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Favorite Wife: Escape from Polygamy
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Favorite Wife: Escape from Polygamy

3.81 of 5 stars 3.81  ·  rating details  ·  2,503 ratings  ·  271 reviews
A riveting memoir of life inside one of North America's most notorious polygamous cults.
ebook, 416 pages
Published March 1st 2009 by Globe Pequot Press
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Sadly, while this story is remarkable, the writing is not. Susan Ray Schmidt's account of her life as part of Colonia LeBaron, plural-wife to one of the infamous LeBaron brothers, has all the elements of a juicy memoir. She is right in the midst of the warring fundamentalist polygamist communities, and her time with the LeBarons spans some fascinating, dark, real-life stories. Unfortunately, Schmidt tends to quickly gloss over the more interesting historical incidents and spend a good deal of ti ...more
I really enjoyed this book. From the minute I opened it up I could not put it down. I stayed up way too late at night because I wanted to see what was going to happen next. I would often find myself just thinking about this girl and her life and was eager until I could sit down next and read what was going to happen.
The way the Author, Susan Ray Schmidt, portrayed the life of polygamy was amazing. I took away an understand of why polygamy is important to the fundamentalist Mormon people, and und
I don't know a lot about polygamy. I know a little more now. What I did know before reading this book is that it the lifestyle didn't interest me, however it did make me wonder. Having read this account, I know this gal couldn't have tolerated the experience. Not for anything. I found tho, that I may be interested in reading a book by Susan Schmidt's sister wife, Irene, as it would give a different point of view of the same situation from one of the sisters that I thought was portrayed as a stro ...more
His Favorite Wife: Trapped in Polygamy fascinated and repulsed me, a combination that makes for a compelling read. Knowing the book tells a true story drove the fascination/repulsion. I am interested in reading one of the other books the author lists in the epilogue to learn more.

About the book: Susan Ray Schmidt is a descriptive author. I was there with her in the colonies through her anguish and gratitude. I felt her love and anger and turmoil.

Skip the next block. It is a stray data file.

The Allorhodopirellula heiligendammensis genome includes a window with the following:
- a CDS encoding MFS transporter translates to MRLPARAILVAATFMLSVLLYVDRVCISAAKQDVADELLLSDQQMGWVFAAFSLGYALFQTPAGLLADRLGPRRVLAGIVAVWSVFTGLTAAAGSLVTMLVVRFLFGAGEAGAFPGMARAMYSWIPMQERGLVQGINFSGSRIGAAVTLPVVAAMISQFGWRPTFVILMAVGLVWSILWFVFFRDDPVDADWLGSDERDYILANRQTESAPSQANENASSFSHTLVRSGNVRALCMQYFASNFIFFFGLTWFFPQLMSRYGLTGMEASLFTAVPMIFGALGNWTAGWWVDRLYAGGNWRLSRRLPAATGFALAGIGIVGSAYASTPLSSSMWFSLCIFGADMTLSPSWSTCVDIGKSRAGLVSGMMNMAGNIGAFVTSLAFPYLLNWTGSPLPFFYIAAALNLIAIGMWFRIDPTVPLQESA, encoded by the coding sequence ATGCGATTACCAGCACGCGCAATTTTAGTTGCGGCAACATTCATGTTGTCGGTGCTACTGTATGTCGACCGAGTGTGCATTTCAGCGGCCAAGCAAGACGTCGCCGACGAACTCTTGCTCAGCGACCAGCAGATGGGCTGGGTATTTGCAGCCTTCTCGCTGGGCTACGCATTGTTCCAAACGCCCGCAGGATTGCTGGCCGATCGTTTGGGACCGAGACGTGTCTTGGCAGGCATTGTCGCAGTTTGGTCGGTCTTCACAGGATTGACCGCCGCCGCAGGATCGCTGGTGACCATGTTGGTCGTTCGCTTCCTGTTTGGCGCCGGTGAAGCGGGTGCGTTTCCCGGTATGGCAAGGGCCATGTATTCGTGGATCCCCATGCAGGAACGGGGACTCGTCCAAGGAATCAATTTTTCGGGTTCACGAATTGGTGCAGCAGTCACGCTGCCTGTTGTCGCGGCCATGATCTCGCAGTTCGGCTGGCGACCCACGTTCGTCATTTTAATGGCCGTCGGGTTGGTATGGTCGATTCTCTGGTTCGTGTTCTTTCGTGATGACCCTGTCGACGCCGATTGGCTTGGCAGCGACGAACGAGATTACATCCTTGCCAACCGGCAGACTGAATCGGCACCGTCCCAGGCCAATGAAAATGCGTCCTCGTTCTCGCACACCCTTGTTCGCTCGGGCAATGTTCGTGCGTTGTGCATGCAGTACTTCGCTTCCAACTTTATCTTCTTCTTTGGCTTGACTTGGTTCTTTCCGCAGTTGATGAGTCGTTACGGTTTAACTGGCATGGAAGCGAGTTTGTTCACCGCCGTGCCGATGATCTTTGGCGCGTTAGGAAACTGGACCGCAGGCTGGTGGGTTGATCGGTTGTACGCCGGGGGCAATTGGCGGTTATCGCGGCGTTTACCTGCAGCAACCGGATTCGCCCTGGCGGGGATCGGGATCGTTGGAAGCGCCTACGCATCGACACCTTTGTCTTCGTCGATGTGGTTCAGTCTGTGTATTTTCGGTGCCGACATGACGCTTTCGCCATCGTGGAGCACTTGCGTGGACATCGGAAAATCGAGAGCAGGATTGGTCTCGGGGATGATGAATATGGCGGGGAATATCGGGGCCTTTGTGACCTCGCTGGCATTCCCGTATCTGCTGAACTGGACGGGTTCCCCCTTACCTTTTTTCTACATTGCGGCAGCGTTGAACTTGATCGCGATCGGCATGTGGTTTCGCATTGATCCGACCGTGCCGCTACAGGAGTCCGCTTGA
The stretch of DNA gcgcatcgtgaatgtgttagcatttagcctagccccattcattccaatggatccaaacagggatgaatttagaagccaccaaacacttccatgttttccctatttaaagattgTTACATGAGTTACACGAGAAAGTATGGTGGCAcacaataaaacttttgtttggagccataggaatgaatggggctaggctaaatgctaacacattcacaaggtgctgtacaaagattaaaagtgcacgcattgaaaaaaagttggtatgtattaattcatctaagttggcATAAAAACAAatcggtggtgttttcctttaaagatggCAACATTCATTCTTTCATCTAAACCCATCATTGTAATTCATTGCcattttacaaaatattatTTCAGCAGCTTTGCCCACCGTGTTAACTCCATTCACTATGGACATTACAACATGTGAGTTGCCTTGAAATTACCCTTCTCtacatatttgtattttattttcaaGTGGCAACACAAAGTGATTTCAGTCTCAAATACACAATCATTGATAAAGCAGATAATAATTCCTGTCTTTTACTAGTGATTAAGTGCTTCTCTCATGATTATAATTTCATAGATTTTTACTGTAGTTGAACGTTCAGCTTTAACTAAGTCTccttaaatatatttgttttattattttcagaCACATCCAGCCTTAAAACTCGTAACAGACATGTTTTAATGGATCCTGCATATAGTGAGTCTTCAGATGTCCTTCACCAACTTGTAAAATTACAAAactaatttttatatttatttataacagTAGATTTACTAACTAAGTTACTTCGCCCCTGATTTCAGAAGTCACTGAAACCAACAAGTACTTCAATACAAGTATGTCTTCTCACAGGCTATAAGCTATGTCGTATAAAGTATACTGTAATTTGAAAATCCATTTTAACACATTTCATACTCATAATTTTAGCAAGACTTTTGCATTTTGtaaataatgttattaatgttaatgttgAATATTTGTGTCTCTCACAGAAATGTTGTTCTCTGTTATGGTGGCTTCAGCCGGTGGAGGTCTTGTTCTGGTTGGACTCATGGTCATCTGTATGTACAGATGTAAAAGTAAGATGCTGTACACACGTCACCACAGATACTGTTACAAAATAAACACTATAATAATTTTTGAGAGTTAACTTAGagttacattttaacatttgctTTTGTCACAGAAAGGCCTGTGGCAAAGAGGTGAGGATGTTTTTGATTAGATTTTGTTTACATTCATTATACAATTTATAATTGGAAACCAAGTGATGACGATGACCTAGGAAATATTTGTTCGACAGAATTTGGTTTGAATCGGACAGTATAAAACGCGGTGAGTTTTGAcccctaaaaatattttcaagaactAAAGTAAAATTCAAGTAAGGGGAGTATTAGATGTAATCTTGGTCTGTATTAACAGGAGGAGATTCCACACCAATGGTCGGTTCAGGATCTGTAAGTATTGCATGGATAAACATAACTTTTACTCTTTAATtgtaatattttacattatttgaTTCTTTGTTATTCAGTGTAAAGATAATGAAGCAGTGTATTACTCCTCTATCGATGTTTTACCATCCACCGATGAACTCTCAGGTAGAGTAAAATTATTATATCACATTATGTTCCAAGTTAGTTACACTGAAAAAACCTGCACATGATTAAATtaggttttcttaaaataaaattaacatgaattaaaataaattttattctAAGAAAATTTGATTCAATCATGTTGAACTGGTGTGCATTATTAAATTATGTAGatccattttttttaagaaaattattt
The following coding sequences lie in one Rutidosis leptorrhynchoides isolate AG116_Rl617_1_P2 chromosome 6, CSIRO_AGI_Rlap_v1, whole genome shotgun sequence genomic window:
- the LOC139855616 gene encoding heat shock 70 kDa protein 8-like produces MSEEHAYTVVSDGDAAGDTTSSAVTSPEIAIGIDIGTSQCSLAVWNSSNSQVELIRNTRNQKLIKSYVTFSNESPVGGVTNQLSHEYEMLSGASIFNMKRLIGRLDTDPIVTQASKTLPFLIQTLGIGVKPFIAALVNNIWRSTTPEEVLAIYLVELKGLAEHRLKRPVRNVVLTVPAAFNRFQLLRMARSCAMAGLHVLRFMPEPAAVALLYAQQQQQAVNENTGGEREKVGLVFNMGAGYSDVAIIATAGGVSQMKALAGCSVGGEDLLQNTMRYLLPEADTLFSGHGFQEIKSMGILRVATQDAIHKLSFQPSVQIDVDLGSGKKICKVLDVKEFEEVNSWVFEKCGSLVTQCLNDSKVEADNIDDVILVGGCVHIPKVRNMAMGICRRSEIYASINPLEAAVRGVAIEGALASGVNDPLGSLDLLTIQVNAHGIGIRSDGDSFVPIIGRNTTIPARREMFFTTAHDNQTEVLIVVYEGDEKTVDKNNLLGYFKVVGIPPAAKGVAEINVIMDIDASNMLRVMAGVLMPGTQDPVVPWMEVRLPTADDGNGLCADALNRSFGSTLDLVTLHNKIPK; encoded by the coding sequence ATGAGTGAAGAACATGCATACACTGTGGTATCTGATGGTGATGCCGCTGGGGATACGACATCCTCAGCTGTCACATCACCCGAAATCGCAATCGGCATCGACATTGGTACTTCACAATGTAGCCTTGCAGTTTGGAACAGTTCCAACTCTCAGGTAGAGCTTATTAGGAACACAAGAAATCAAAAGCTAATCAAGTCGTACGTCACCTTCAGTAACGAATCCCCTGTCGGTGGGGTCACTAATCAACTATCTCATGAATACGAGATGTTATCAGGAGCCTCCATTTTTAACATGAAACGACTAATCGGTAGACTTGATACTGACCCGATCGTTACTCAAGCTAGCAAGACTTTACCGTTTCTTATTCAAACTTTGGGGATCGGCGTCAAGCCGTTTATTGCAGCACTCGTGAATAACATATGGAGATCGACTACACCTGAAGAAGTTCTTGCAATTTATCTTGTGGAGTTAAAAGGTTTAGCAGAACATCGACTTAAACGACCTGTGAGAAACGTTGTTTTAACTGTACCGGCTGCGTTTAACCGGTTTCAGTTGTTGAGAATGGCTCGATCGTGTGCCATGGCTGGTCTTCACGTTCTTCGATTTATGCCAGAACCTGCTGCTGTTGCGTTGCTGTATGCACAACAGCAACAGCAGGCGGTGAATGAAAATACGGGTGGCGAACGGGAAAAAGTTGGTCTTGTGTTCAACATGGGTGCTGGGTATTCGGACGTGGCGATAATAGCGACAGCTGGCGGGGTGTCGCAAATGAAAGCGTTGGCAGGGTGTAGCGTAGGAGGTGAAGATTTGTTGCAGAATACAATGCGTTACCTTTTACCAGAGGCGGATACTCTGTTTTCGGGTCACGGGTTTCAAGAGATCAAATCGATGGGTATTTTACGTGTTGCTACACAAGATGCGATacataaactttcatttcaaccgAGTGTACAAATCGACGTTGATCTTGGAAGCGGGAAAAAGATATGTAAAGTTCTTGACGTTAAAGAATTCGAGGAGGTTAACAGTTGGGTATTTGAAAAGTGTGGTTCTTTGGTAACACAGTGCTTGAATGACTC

While I acknowledge that the book is but one persp
I wanted to educate myself to the world of Polygamy. This is a true story about a group of Mormons who broke away from the church in Utah in the early 70's and went to Mexico to start a cult called The Lambs of God. The book did go on an on sometimes, but I looked everything up and all of it was true. Story about 14 year old Susanna Ray who was married at the age of 14 to someone at least 20 years older. She was his fifth wife. By the time she was 23 with 5 kids her husband was on Wife No. 12 wi ...more
Ashley Hoopes
This is the true story of a woman's experience of being the "favorite wife" of her fundamentalist mormon polygamist husband. It was pretty eye opening for me to see what it's like to live in a fundamentalist community with religious leaders who claim to be receiving personal revelation from God on a daily basis, especially when the bulk of their revelation has to do with which 14 year old God has commanded them to marry.

This darling girl was a true believer who would do whatever was asked of her
The first 100 pages are extremely uncomfortable. Susan takes you back to the mindset of an innocent 14 year old girl and it reads like my junior high diary full of "Does he like me? Do I like him?" The main difference is, though, that the boys that are flirting and winking at Susan are actually grown men, old enough to be her father, and are doing it in the company of their current wives.

It is amazing to read about these women who are continually neglected and left to fend for themselves in, fi
What an interesting book! Having read so much about polygamy within the spin-off fundamentalist groups of the Latter Day Saints, I thought I had a pretty good grasp of the culture— or as much of an understanding as an outsider can really claim. Little did I know, the little group down in Mexico has so many differences!

I was surprised to discover that, in contrast with the Fundamentalist Latter Day Saints in Arizona and Utah, those who followed the LeBaron family into Mexico after one of the ini
*Possible spoilers, but this is non-fiction.*

This was an interesting book. It offered a very different perspective from the other books on polygamy that I'd read.

Susan is a young girl growing up in a polygamous community in Mexico. She is very treasured by her family and when she as a dream at fourteen that reveals to her the identity of her future husband, it is readily accepted by all. So much in fact, that she marries him a year later. The man is Varlan, the brother of the prophet of their se